Working as a property manager can be a very rewarding career. You get to meet a lot of people, witness residents enjoying their homes, and be involved in a wide array of endeavors from account management to landscape maintenance. Because this is such a varied position, there's always more to learn! Here are four quick tips to help make you an even better community manager.
Get to know your residents.
Taking the time to get to know your residents will save you so many headaches. Residents who feel that they know you personally will be more apt to take good care of the property and pay on time. Plus, they'll spread the word about your friendly service, and this will help you find other residents more easily. When you come across a resident in passing, take the time to ask them about their day. Listen attentively, and share some information about yourself and your experiences too.
Give more than enough notice.
If you're going to have the parking lot re-paved, enter your residents' apartment to make a repair, or make any other changes to the apartment and surrounding community, always give tenants as much notice as possible. It does not matter whether the law says you need to provide 24 hours' notice or 3 days' notice. More notice is always better, since it allows your residents to plan accordingly.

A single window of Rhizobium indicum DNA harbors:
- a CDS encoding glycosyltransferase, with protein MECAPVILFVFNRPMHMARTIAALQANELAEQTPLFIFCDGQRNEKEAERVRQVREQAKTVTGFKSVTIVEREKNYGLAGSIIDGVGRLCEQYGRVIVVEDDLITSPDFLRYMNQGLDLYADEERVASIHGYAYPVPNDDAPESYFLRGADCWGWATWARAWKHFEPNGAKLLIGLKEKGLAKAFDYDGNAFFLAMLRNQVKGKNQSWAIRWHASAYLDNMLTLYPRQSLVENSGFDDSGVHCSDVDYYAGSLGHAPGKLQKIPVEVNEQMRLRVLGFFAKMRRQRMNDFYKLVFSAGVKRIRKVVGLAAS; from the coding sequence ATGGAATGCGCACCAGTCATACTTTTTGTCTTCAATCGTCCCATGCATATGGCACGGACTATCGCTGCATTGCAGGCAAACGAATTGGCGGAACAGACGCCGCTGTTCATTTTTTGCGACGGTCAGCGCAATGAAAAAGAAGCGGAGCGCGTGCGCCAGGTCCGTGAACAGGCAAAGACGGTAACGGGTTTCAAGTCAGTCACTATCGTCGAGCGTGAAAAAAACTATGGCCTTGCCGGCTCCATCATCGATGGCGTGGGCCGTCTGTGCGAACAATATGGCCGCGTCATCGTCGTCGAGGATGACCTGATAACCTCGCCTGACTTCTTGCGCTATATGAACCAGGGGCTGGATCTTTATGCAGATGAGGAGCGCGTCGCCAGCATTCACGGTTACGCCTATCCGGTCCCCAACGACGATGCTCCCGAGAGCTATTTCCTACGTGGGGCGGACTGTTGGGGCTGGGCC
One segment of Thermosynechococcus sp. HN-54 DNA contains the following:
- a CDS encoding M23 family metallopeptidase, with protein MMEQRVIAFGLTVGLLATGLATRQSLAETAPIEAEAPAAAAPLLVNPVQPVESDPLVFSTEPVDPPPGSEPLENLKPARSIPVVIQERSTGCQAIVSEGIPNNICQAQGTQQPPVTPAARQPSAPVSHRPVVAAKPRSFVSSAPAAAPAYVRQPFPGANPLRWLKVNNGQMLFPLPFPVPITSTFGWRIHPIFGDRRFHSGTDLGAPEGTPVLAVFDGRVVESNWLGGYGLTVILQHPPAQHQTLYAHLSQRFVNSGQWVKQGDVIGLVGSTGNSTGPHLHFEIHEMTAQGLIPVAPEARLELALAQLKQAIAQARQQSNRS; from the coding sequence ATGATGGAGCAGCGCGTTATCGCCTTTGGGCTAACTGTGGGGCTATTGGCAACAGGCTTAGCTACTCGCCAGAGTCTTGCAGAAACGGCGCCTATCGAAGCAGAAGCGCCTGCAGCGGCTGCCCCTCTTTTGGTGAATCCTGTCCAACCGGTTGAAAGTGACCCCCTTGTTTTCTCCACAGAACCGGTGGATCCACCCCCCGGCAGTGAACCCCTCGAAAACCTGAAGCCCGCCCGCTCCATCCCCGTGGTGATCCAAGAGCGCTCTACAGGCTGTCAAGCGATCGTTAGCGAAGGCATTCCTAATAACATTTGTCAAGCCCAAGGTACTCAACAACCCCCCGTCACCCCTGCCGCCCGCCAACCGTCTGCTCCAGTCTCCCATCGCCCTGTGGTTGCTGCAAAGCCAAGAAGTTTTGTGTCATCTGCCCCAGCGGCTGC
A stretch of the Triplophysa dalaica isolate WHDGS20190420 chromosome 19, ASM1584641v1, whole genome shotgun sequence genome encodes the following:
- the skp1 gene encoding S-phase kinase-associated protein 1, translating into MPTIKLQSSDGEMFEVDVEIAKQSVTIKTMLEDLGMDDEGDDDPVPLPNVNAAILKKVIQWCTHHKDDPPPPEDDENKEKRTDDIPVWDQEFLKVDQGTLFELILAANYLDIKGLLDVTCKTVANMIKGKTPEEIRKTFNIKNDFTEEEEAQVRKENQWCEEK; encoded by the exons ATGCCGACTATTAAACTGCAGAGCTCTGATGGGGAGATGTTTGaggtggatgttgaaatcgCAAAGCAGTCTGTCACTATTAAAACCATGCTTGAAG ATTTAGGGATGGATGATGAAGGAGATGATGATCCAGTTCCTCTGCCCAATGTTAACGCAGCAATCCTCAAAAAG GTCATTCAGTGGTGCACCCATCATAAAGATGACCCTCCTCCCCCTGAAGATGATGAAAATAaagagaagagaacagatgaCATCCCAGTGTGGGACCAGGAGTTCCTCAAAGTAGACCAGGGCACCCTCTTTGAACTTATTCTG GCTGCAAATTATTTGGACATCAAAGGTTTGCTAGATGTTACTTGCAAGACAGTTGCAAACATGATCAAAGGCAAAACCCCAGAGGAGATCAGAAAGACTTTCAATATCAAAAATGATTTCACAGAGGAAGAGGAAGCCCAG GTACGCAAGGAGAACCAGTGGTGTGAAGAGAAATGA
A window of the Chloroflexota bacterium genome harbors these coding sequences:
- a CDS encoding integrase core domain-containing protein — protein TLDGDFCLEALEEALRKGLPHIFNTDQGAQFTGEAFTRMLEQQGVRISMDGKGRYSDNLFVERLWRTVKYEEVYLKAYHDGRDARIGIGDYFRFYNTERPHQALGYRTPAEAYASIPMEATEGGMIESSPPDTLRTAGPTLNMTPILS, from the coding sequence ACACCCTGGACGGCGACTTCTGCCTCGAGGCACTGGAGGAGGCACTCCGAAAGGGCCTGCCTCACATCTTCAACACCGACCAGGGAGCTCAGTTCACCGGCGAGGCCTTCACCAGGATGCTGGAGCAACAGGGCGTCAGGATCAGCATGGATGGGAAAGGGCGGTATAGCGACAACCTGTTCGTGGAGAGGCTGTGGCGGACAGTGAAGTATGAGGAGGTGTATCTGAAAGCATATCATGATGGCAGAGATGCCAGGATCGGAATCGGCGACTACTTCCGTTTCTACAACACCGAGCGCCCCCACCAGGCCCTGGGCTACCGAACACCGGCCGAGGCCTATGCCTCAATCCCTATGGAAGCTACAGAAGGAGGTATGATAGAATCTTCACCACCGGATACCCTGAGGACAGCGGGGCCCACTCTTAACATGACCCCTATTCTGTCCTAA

If you can't fix or change something, explain why.
As a property manager, you're going to get all sorts of requests from residents. Maybe they want a shower wall replaced, or perhaps they think the community gym needs new equipment. Some of these requests will be reasonable for you to meet, and others won't be. When you do have to tell a resident why you can't meet their request, be sure to explain why. For instance, you could say "We can't afford to add new gym equipment this year because we've maxed out our budget replacing the stoves in all the units. We will put the equipment on our list of future improvements, though!" This way, customers will know you are considering their requests rather than just pushing them aside.
Be careful who you hire.
The work of anyone you hire, whether they be a landscaper or a manager for the rental office, will reflect directly back on you. Screen your job applicants very carefully. Don't just make sure they can do their job; ensure that they're personable and able to interact kindly with your residents. If your employees do their jobs well, your good reputation will be upheld, and your residents will have a better experience.Share
29 November 2016
Although I've never worked professionally in the real estate business, I sure know my way around it. How, do you ask? Well, I have simply rented a lot of different places and worked with a lot of different landlords and real estate agents. In the past 7 years I've lived in 11 different houses or apartments, none of them my own. In finding those 11, I have looked at literally hundreds of apartments. I used to hate house hunting, but now it's kind of fun. You just need to know what you want and the right questions to ask. Hopefully this blog can help you learn some of the tricks of the trade from another renter like yourself.